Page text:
Bipolar II Disorder: Current Issues in Diagnosis and Management
Bipolar II Disorder: Current Issues in Diagnosis and Management
August 2006, Vol. XXIII, No. 9
According to DSM-IV,1, diagnosis of bipolar disorder (BP) II requires the presence of major depressive and hypomanic episodes. DSM-IV further characterizes hypomania as requiring (a) periods of elevated or irritable mood (mood changes), which must always be present and must last at least 4 days, different from the usual mood; (b) 3 of the following 8 symptoms if mood is elevated, 4 if mood is irritable: inflated self-esteem, decreased need for sleep, more talkativeness, racing thoughts, distractibility, increased goaldirected activity, psychomotor agitation, and excessive involvement in risky activities; (c) change in functioning; (d) observable mood and functioning change; (e) no marked impairment of functioning, no psychotic symptoms; and (f) symptoms must not be caused by substances, drugs (including antidepressants), or medical disorders.
This article will focus on 3 issues of current concern: diagnostic criteria for hypomania, diagnosis of mixed depression, and management of mixed depression.
Prevalence of BP II
A recent series of studies has found that BP II is much more common than the 0.5% community prevalence reported by DSM-IV: the current estimate of community prevalence is about 5%.2-4 However, clinical studies in different settings have found a much higher prevalence of BP II among depressed outpatients, reporting an equal number with major depressive disorder (MDD) in a ratio of 1:1.5-13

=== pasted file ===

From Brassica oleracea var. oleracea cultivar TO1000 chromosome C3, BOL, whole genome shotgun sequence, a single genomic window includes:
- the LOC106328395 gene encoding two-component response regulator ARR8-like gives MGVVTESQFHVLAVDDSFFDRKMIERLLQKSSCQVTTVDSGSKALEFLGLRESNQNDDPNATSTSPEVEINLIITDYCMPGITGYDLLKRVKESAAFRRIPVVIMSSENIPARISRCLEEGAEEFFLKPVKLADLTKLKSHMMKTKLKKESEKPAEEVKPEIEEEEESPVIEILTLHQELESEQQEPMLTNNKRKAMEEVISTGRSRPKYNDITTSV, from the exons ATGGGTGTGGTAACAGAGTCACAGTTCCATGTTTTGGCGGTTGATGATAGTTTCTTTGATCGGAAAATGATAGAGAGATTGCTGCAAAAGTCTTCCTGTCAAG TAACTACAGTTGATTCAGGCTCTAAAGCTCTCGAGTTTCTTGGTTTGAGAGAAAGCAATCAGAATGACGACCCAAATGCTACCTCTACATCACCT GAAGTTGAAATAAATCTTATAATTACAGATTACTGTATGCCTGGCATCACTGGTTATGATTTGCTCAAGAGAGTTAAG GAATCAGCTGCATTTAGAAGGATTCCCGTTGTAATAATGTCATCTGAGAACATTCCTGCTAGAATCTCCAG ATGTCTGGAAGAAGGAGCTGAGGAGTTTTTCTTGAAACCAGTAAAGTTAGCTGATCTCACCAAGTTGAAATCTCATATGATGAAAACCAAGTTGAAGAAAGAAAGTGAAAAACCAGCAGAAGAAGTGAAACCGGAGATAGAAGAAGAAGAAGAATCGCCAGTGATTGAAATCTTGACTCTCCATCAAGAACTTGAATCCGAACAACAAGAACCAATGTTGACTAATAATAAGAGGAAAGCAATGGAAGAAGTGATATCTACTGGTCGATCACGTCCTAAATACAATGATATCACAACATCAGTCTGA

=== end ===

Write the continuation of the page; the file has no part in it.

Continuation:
In comparison to previous studies, 4,8,10-15 the much higher prevalence of BP II found in these studies is related to the following methodologic advances:
- Use of semistructured interviews by trained clinicians.
- A minimum duration of hypomania of 2 or more days.
- Bypassing the stem question of DSM-IV to assess the history of hypomania.
- Focusing the probing for history of hypomania on overactivity.
The use of fully structured interviews by lay interviewers, which used yes/no questions and did not provide for clinical evaluation, often led to underdiagnosis of BP II or misdiagnosis of BP II as MDD. The use of semistructured interviews by trained clinicians provides a clearer diagnostic perspective and consequently, a smaller margin of error.